The Court first must address whether it retains jurisdiction over Petitioner's Motions for Judicial Notice, since Petitioner has filed Notices of Appeal to the United States Court of Appeals for the Second Circuit. "The filing of a notice of appeal is an event of jurisdictional significance-it confers jurisdiction on the court of appeals and divests the district court of its control over those aspects of the case involved in the appeal." Griggs v. Provident Consumer Discount Co., 459 U.S. 56, 58 (1982) (per curiam), superseded on other grounds by FED. R. APP. P. 4(a)(4)(B); see also Motorola Credit Corp. v. Uzan, 388 F.3d 39, 53 (2d Cir. 2004). The Second Circuit has noted that [w]hile the federal rules do permit the district court to relieve a party or a party's legal representative from a final judgment, see Fed. R. Civ. P. 60(b), this circuit has repeatedly held that the docketing of a notice of appeal ousts the district court of jurisdiction except insofar as it is reserved to it explicitly by statute or rule.

Toliver v. County of Sullivan, 957 F.2d 47, 49 (2d Cir. 1992) (internal quotation marks omitted).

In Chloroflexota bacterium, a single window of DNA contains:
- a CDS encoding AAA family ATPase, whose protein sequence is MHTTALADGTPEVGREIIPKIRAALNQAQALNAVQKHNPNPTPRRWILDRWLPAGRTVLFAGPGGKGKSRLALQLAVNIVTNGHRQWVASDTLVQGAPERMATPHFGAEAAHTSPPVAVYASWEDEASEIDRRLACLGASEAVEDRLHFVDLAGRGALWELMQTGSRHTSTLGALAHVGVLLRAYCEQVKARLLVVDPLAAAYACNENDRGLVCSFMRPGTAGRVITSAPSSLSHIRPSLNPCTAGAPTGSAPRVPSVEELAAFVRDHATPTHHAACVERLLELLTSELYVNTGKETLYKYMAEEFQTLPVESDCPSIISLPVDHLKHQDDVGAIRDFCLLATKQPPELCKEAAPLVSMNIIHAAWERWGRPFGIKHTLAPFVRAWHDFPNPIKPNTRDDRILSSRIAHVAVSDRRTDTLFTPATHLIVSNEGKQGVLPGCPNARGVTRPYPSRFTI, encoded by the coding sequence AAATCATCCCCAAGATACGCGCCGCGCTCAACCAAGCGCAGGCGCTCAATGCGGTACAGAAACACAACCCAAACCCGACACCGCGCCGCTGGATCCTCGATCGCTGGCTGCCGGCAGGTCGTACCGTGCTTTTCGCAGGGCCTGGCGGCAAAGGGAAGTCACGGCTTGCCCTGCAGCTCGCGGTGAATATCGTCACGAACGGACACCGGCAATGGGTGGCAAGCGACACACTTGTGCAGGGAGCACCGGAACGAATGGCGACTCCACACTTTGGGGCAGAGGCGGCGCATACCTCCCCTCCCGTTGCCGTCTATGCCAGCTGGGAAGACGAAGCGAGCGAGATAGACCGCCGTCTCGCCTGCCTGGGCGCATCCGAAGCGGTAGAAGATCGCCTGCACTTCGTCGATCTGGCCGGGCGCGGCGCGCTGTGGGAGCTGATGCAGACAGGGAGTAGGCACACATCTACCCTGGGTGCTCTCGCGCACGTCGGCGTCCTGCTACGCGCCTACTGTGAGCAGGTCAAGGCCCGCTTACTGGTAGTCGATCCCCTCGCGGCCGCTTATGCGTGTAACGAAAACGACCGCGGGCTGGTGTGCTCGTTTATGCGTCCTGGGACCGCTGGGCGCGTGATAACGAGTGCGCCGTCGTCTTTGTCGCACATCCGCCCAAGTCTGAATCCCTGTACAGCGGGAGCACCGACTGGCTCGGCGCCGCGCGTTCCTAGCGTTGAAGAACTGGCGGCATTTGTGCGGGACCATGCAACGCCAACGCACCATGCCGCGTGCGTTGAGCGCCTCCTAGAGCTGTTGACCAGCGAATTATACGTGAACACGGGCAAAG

The Second Circuit also has explained that even after a notice of appeal is filed, "the district court can entertain and deny [a] rule 60(b) motion[.]" Id. In addition, "the district court may grant a rule 60(b) motion after an appeal is taken only if the moving party obtains permission from the circuit court." Id. "In other words, before the district court may grant a rule 60(b) motion, [the Second Circuit] must first give its consent so it can remand the case, thereby returning jurisdiction over the case to the district court." Id. This Court's understanding of the quoted language is that can review Buczek's Motions for Judicial Notice, and if the Court were inclined to deny the motions, it could do so without the Second Circuit's consent. E.g., Call Center Technologies, Inc. v. Grand Adventures Tour & Travel, No. 3:03CV01036(DJS), 2009 WL 1588438, at *2 (D. Conn. 2009). On the other hand, if the Court were inclined to grant Buczek's motions, it could not do so without the Second Circuit's consent, i.e., without the Second Circuit remanding the cases to this Court to rule on the motions. Id. Here, the Court is not inclined to grant Buczek's motions, and there is no basis to seek a remand from the Second Circuit.